Skip Navigation

Who is Stephanie Borowicz, the Pa. state lawmaker accused of delivering a ‘weaponized prayer’?

'She’s never hidden anything. She makes it clear that Christ is the center of her life.’

  • Ed Mahon
State Rep. Stephanie Borowicz delivers an invocation on March 25, 2019, in the state House.

 Screen shot from video

State Rep. Stephanie Borowicz delivers an invocation on March 25, 2019, in the state House.

Stephanie Borowicz, a first-term state representative from Clinton County, has received national attention following criticism of a prayer she gave in the state House on Monday.

On the day that the state House’s only Muslim woman, Rep. Movita Johnson-Harrell, was sworn into office, Borowicz gave an invocation in which she mentioned Jesus more than a dozen times and praised President Donald Trump for “standing beside Israel, unequivocally.”

Democratic lawmakers have condemned Borowicz’s remarks.

In a video, House Democratic Whip Jordan Harris said “prayer was weaponized from the speaker’s dais.” Democratic Gov. Tom Wolf said he was “horrified” by the invocation, according to The Associated Press.

Tom MacDonald / WHYY

Movita Johnson-Harrell, shown here while she was supervisor of the Philadelphia district attorney’s Victim/Witness Services unit.

Borowicz has stood by her remarks.

The Washington Post, USA Today and other national outlets have picked up the story.

Kris Eng, chairperson of the Centre County Republican Party, defended Borowicz.

“She’s always been very clear about her beliefs. She’s never hidden anything. She makes it clear that Christ is the center of her life, and that is her belief,” Eng said in a phone interview Wednesday, later adding, “Why is she now vilified because of how she prayed?”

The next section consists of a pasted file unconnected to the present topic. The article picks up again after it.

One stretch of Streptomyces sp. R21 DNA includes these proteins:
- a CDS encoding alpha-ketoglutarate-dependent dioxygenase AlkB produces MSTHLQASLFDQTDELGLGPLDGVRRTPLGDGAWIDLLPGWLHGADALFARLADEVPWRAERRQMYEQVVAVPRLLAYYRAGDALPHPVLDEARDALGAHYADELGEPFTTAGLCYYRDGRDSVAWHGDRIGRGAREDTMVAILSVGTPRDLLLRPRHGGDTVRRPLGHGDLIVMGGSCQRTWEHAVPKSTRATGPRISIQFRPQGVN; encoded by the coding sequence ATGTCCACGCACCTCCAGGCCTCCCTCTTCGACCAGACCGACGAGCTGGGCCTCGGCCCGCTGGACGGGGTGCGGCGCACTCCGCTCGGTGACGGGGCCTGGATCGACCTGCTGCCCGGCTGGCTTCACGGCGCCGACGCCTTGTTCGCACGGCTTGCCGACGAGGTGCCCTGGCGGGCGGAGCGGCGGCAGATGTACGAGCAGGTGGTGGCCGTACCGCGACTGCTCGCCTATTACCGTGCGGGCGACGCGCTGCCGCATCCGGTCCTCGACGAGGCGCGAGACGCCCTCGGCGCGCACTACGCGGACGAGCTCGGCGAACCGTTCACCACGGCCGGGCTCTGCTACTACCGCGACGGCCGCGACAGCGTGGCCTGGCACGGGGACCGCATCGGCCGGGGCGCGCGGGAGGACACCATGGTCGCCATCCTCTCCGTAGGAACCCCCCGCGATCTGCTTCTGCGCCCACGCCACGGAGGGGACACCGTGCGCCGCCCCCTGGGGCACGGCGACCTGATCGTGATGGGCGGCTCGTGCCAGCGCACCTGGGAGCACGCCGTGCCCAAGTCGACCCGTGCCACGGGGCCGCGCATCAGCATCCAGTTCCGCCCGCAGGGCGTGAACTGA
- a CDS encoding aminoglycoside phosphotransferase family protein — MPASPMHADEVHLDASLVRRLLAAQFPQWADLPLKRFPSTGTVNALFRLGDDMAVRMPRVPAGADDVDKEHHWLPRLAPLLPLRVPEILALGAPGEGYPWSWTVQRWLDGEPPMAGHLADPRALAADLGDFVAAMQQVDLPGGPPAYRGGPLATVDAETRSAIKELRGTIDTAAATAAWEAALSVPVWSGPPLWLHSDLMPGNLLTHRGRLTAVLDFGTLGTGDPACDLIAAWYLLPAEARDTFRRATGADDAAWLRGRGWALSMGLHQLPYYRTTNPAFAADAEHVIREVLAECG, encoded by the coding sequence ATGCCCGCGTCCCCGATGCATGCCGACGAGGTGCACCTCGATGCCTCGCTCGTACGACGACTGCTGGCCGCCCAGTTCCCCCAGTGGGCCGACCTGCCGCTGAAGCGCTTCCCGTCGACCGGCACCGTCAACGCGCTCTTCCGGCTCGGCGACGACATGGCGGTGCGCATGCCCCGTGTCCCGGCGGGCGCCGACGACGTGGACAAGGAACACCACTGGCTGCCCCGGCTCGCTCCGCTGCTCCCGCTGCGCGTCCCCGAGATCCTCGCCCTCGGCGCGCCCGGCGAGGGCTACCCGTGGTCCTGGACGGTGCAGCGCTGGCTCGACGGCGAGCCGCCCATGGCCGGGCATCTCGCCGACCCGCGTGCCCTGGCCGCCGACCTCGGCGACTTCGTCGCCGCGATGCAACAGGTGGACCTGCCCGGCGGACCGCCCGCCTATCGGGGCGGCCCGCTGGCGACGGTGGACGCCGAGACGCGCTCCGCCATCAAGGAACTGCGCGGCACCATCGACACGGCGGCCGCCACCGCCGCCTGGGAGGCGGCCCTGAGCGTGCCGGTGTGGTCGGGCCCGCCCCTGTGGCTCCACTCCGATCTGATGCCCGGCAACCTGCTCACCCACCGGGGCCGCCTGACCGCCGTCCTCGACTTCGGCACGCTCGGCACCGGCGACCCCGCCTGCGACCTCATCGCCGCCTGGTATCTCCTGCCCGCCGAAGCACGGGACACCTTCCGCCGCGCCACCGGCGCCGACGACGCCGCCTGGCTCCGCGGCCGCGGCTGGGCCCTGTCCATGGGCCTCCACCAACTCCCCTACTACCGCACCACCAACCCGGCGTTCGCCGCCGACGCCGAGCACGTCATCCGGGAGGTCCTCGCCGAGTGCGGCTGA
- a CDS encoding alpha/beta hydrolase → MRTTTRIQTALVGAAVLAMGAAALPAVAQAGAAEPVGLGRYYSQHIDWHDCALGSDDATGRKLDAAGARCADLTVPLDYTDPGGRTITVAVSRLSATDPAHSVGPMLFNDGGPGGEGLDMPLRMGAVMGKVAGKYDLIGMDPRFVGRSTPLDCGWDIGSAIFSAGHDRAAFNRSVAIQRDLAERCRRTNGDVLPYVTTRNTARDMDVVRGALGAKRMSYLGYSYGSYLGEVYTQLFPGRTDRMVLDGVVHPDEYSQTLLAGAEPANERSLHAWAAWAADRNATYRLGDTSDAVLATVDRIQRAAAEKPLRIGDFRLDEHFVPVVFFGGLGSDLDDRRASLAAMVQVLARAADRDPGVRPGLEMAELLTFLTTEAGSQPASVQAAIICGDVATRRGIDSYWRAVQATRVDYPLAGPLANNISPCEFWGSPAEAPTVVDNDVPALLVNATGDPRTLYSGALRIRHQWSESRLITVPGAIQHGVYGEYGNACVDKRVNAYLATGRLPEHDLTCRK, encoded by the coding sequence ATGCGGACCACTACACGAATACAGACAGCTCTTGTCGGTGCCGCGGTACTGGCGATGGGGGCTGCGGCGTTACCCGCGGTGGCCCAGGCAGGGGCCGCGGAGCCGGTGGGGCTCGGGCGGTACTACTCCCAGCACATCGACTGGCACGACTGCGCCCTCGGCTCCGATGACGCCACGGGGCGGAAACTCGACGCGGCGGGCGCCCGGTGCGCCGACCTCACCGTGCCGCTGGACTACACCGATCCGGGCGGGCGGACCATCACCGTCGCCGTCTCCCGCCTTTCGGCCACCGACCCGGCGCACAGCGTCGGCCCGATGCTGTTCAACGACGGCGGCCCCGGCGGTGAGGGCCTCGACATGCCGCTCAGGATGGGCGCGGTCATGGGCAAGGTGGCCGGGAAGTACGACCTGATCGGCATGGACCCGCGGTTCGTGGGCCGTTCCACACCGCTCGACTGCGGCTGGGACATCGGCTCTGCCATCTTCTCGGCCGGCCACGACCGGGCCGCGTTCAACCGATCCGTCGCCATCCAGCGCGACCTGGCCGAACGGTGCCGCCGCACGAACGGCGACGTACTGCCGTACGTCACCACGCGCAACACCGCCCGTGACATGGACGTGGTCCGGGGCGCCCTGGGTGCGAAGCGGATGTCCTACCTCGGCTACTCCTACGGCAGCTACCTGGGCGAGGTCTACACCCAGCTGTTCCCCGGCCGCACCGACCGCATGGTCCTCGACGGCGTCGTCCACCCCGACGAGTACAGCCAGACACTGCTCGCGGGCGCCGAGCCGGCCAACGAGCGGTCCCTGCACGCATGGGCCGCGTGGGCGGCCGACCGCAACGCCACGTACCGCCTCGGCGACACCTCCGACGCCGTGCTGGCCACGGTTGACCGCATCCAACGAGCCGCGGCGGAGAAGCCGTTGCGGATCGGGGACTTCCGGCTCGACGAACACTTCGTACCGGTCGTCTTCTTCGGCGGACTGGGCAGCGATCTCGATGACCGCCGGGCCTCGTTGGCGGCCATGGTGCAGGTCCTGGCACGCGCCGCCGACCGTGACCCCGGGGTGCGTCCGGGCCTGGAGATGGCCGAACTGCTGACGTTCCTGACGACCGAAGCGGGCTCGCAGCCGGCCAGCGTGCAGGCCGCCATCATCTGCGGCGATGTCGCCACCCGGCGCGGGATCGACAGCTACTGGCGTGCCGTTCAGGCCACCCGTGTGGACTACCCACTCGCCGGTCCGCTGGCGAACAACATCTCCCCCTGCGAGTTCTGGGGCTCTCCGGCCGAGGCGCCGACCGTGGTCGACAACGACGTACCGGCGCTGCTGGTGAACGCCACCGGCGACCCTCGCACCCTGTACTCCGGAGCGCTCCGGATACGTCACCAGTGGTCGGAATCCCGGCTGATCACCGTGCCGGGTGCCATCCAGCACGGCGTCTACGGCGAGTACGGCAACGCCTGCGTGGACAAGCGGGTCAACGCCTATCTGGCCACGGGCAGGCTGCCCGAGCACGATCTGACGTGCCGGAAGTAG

Borowicz was elected to office in 2018 after flipping a Democratic seat. Here’s a look at who she is, how she won election to the state House and what she’s focused on as a lawmaker so far.

Borowicz’s background

She grew up in Orlando, Florida, according to a WPSU profile, and graduated from Vanguard University, a Christian university in Orange County, California.

On a legislative website, she describes herself as a mother, former fourth-grade teacher and pastor’s wife.

The bio says she is “deeply committed to protecting our God-given rights and freedoms from intrusive government overreach, which includes safeguarding our Second Amendment liberties and protecting the sanctity of all human life.”

How Borowicz got into office

Borowicz first ran for state representative in 2016, challenging a longtime Democratic lawmaker, Mike Hanna Sr. At the time, Hanna was the minority whip in the House.

A video from that 2016 campaign shows Borowicz talking about the importance of religion in her campaign.

“We’re God-fearing, God-loving people,” she says. “No one is offended here when I knock on their door and I mention Jesus and God.”

Borowicz lost that race.

But she ran again in 2018. This time, Hanna didn’t seek re-election. Instead, Hanna’s son, Mike Hanna Jr., ran on the Democratic side.